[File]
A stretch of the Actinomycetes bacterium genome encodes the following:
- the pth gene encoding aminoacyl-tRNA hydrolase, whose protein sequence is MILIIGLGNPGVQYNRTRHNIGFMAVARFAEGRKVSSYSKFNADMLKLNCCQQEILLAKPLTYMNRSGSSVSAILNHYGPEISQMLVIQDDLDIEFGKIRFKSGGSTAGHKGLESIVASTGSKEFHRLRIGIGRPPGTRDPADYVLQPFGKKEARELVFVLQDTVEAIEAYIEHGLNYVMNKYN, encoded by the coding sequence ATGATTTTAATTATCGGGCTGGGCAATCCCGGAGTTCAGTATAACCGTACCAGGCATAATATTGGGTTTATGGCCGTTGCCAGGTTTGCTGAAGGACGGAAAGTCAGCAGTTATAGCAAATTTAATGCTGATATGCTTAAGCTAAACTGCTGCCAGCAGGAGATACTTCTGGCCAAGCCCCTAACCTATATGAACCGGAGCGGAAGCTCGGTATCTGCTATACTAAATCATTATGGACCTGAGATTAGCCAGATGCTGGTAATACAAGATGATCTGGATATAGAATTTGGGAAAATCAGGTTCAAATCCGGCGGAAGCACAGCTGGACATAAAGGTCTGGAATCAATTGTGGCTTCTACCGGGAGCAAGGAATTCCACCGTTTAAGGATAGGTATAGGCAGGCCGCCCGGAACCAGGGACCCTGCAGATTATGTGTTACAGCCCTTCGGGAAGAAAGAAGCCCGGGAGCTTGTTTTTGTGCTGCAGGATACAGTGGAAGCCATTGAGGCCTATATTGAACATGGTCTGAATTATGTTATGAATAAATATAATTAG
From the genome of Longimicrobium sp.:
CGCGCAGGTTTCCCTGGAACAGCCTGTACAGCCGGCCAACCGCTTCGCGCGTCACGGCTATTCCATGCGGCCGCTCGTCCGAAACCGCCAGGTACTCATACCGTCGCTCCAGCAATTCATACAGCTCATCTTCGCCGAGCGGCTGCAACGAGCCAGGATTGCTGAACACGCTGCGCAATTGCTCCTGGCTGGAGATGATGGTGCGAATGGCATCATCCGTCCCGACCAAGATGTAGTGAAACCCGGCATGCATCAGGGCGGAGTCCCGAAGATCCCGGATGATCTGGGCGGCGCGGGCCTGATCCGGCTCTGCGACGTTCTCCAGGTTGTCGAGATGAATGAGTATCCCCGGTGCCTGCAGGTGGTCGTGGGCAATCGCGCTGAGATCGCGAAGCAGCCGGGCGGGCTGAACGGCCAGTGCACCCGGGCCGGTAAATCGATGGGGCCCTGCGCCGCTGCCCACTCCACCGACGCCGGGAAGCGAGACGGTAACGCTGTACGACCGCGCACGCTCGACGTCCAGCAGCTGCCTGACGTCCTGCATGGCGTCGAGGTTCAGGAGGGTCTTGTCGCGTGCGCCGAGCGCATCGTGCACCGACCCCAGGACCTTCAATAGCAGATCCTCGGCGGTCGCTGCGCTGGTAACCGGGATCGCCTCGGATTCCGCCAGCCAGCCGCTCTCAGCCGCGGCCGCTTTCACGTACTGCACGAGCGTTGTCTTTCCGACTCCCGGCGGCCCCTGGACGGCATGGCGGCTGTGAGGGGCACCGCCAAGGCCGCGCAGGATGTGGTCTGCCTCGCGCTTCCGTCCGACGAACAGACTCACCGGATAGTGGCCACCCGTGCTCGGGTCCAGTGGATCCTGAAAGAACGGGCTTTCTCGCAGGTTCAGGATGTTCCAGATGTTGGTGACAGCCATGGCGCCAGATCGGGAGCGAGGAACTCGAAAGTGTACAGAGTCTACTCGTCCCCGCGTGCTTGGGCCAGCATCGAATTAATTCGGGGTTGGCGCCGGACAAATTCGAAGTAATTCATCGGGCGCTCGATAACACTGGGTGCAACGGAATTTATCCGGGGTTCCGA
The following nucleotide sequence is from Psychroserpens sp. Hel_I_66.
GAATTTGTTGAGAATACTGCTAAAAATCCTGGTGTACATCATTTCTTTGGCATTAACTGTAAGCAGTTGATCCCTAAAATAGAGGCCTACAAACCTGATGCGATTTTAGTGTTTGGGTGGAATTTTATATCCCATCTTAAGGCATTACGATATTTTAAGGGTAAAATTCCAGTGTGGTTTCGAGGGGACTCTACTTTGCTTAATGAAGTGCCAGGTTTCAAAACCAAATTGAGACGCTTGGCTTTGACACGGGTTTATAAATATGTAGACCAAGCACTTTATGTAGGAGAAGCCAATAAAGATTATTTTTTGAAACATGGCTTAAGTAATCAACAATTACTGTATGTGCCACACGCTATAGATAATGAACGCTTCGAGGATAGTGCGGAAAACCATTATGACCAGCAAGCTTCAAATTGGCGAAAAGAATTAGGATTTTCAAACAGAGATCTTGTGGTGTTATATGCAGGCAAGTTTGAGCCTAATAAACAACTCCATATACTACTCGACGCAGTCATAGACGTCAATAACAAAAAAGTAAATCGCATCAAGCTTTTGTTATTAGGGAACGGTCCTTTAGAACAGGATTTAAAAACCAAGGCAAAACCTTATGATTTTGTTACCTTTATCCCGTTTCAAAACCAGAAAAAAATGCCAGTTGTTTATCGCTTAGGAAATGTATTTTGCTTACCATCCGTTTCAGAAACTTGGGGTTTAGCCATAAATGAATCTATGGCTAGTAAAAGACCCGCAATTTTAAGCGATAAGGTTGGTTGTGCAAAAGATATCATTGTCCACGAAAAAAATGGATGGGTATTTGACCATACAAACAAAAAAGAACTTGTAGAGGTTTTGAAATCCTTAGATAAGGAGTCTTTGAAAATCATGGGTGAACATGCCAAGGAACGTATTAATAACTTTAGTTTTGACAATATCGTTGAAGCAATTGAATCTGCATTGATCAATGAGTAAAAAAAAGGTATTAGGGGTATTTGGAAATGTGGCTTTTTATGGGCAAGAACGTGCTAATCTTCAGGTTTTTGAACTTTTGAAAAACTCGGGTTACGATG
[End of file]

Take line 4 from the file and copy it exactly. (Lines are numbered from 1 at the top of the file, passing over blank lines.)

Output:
CGCGCAGGTTTCCCTGGAACAGCCTGTACAGCCGGCCAACCGCTTCGCGCGTCACGGCTATTCCATGCGGCCGCTCGTCCGAAACCGCCAGGTACTCATACCGTCGCTCCAGCAATTCATACAGCTCATCTTCGCCGAGCGGCTGCAACGAGCCAGGATTGCTGAACACGCTGCGCAATTGCTCCTGGCTGGAGATGATGGTGCGAATGGCATCATCCGTCCCGACCAAGATGTAGTGAAACCCGGCATGCATCAGGGCGGAGTCCCGAAGATCCCGGATGATCTGGGCGGCGCGGGCCTGATCCGGCTCTGCGACGTTCTCCAGGTTGTCGAGATGAATGAGTATCCCCGGTGCCTGCAGGTGGTCGTGGGCAATCGCGCTGAGATCGCGAAGCAGCCGGGCGGGCTGAACGGCCAGTGCACCCGGGCCGGTAAATCGATGGGGCCCTGCGCCGCTGCCCACTCCACCGACGCCGGGAAGCGAGACGGTAACGCTGTACGACCGCGCACGCTCGACGTCCAGCAGCTGCCTGACGTCCTGCATGGCGTCGAGGTTCAGGAGGGTCTTGTCGCGTGCGCCGAGCGCATCGTGCACCGACCCCAGGACCTTCAATAGCAGATCCTCGGCGGTCGCTGCGCTGGTAACCGGGATCGCCTCGGATTCCGCCAGCCAGCCGCTCTCAGCCGCGGCCGCTTTCACGTACTGCACGAGCGTTGTCTTTCCGACTCCCGGCGGCCCCTGGACGGCATGGCGGCTGTGAGGGGCACCGCCAAGGCCGCGCAGGATGTGGTCTGCCTCGCGCTTCCGTCCGACGAACAGACTCACCGGATAGTGGCCACCCGTGCTCGGGTCCAGTGGATCCTGAAAGAACGGGCTTTCTCGCAGGTTCAGGATGTTCCAGATGTTGGTGACAGCCATGGCGCCAGATCGGGAGCGAGGAACTCGAAAGTGTACAGAGTCTACTCGTCCCCGCGTGCTTGGGCCAGCATCGAATTAATTCGGGGTTGGCGCCGGACAAATTCGAAGTAATTCATCGGGCGCTCGATAACACTGGGTGCAACGGAATTTATCCGGGGTTCCGA